3D Printing in Dental Implantology
*Corresponding author: Saurabh Gupta
Faciomaxillary Surgeon and Implantologist, Academic and Research Scientist, Axiss Dental Pvt. Ltd., Bangalore, Karnataka, India
Gupta S. 3D Printing in dental implantology. Dent Open J. 2017; 4(1): e1- e3. doi:10.17140/DOJ-4-e008
©2017 Gupta S. This is an open access article distributed under the Creative Commons Attribution 4.0 International License (CC BY 4.0), which permits unrestricted use, distribution, and reproduction in any medium, provided the original work is properly cited
Dental implantology is a traditional approach offered to fully or partially edentulous patients. Successful placing of implants needs specialized skill sets and expertise in order to achieve their viability. 3-D printing along with digital technology have made significant improvements to rate of success and have transformed work process and practices in standards of care in dental implants. Advanced-thinking clinicians and the dental laboratories have harnessed benefits of the digital technology for ensuring best outcomes for the patients as well as providing versatility and savings in time and cost. This paper discusses workflows by which a summarized surgical guide can be obtained.
Figure 1: Clinical Figure 1: Surgical Guide.
GUIDED IMPLANT SURGERY WORKFLOW
Guided implant surgery requires running cone beam scan on patient as a first step as it provides wealth of information about bone, soft tissues, bone density, nerves and location. The digital imaging and communications in medicine (DICOM) file or rendering of the anatomy of the patient is integrated to yield guided surgery software (Figure 2). In this software program clinician and dental technician is able to virtually place the implant and run number of test for ensuring best location outcomes.3,4 The impression of the mouth of the patient is captured with analog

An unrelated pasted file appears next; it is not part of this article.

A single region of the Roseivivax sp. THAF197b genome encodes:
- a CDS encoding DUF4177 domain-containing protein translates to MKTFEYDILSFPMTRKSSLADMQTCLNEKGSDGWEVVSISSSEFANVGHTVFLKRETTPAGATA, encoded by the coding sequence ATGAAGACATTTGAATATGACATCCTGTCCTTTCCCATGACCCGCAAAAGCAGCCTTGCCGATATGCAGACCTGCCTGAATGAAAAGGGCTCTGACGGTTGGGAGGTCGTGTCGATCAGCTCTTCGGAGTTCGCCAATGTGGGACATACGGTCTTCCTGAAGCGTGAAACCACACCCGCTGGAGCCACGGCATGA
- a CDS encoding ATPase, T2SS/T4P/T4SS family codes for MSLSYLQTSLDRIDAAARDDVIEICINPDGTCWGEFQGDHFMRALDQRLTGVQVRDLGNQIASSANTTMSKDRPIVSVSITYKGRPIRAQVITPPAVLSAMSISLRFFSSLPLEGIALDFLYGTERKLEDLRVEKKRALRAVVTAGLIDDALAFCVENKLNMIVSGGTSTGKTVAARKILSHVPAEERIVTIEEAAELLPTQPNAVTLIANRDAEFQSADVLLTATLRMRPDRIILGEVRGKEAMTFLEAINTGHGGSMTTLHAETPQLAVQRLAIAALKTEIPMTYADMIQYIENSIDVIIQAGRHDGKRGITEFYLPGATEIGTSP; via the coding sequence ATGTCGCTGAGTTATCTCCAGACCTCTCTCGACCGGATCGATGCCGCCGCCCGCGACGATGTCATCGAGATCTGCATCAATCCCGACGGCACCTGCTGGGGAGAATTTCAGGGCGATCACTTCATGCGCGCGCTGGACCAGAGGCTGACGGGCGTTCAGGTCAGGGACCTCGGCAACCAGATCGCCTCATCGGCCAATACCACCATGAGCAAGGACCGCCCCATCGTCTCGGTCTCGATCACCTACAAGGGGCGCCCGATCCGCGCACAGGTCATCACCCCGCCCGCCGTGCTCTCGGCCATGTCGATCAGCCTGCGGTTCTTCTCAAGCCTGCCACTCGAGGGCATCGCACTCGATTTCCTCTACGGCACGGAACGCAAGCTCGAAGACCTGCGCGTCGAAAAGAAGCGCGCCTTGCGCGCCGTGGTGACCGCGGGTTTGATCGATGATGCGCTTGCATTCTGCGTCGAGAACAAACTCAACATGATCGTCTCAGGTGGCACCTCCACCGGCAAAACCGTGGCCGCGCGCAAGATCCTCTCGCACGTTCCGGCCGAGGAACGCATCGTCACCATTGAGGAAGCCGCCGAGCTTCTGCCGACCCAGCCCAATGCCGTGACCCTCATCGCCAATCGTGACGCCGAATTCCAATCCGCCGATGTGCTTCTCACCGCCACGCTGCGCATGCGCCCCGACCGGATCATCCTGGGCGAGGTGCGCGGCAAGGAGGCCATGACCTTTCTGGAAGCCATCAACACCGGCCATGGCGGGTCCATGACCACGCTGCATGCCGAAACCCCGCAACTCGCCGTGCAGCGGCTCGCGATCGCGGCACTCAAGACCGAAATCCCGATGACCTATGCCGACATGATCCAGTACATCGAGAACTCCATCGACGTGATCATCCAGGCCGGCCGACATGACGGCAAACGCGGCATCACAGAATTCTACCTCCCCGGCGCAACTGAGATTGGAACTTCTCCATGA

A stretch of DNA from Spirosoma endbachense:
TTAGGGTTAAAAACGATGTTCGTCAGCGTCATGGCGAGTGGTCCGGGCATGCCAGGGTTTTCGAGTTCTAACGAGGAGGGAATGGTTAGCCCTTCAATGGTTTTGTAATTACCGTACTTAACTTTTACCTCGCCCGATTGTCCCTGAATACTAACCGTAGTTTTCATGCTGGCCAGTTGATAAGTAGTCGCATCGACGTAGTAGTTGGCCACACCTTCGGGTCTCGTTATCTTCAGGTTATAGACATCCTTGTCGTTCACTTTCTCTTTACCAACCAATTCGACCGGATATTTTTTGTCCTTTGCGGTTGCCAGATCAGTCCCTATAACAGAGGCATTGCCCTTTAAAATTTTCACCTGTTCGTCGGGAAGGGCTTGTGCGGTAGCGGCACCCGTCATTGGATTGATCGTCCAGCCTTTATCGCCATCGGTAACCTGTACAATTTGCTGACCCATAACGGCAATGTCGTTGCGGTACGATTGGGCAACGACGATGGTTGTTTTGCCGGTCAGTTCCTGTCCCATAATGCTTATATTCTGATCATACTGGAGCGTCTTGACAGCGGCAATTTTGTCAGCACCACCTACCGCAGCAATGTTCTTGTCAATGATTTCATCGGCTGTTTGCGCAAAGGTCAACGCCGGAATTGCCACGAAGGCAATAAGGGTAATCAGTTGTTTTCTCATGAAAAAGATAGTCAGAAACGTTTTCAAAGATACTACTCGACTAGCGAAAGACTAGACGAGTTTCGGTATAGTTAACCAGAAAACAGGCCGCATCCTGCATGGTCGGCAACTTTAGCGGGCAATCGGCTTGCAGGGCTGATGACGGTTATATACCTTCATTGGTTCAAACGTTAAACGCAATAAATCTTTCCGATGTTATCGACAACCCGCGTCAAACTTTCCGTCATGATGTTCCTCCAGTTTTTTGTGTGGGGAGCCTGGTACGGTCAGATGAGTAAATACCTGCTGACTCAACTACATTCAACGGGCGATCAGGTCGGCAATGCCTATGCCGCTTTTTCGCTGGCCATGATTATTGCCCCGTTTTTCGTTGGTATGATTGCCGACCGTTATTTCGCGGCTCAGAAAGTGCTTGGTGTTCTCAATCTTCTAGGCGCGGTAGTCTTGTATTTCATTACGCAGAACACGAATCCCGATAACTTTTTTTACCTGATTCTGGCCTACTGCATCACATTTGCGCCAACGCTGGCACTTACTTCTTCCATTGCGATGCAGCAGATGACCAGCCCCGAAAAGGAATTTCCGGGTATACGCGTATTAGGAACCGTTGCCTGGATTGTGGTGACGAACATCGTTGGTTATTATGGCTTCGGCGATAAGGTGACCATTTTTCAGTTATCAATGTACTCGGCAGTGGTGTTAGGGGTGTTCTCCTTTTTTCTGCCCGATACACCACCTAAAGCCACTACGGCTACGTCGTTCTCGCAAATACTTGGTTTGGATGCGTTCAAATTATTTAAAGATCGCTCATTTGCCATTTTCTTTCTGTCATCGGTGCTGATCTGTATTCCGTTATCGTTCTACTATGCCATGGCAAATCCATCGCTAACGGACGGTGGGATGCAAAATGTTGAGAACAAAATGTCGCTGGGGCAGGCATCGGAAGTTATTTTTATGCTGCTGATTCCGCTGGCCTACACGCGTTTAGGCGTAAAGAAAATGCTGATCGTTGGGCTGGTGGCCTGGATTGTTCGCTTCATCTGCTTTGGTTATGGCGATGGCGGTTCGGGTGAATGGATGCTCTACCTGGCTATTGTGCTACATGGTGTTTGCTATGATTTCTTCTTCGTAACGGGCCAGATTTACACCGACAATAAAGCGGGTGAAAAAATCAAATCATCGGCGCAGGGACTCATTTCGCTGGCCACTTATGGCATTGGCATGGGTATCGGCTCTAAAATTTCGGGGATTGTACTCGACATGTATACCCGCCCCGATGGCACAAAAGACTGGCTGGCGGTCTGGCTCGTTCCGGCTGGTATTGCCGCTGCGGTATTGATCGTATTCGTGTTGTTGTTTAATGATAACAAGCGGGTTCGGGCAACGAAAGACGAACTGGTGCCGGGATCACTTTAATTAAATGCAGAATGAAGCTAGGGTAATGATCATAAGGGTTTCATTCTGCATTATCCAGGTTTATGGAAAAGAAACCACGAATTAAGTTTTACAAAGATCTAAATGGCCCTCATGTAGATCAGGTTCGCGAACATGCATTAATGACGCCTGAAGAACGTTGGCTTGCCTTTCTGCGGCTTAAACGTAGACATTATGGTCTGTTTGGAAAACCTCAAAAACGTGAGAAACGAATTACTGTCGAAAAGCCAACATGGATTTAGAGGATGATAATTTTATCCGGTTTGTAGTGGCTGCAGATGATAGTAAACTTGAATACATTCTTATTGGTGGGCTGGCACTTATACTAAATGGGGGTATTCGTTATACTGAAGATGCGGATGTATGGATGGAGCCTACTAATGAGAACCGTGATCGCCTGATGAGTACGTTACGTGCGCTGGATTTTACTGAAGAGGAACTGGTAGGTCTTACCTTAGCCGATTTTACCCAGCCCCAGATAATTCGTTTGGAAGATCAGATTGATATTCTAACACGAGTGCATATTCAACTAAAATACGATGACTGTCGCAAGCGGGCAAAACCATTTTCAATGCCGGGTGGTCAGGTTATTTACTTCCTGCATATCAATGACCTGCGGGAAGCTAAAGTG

Figure 2: Guided Implant Surgery Planning Software.
PVS method or with a digital intraoral scanner from which model is prepared and scanned.5 This generates an optical scan providing a scan to 3D print (STL) file which can be simply and quickly overlaid onto DICOM (cone beam) file and generate a comprehensive STL file for importing in to guided surgery software program. In this guided surgery software, clinician is able to choose type of implant system and size of the implant. The software program automatically creates the implant and enables the clinician to position the implant in bone virtually. After the implant and the location are in line with intraoral scan or with the optically scanned model, they are overlaid and integrated into one open source concise STL file. This file may be now manipulated for designing a surgical guide. Design of the surgical guide in software program presents the clinician with a freedom for achieving optimal results and the best treatment procedures and protocols in order to achieve high standard of care.6,7 This procedure makes it easy and fast to plot location and borders of guide. After selecting the plot all affected areas are considered and the software is able to generate a hole virtually where the drill guide sleeve is to be attached.8
After the design of implant surgery guide, it is a simple task to export comprehensive STL file to 3D printer for obtaining quickly a seamless surgical guide. The guide gets printed in bio-compatible material for contacting with oral environment for short duration. The material is specifically approved contact with mucosal membrane for short-term period up to 24 hour duration. The hole is to accept either a metal sleeve glued to the guide or pre-designed hole is 3-D printed and used with drill guided sleeve which fits on dental drill and guides clinician to location and depth of the implant placement.9,10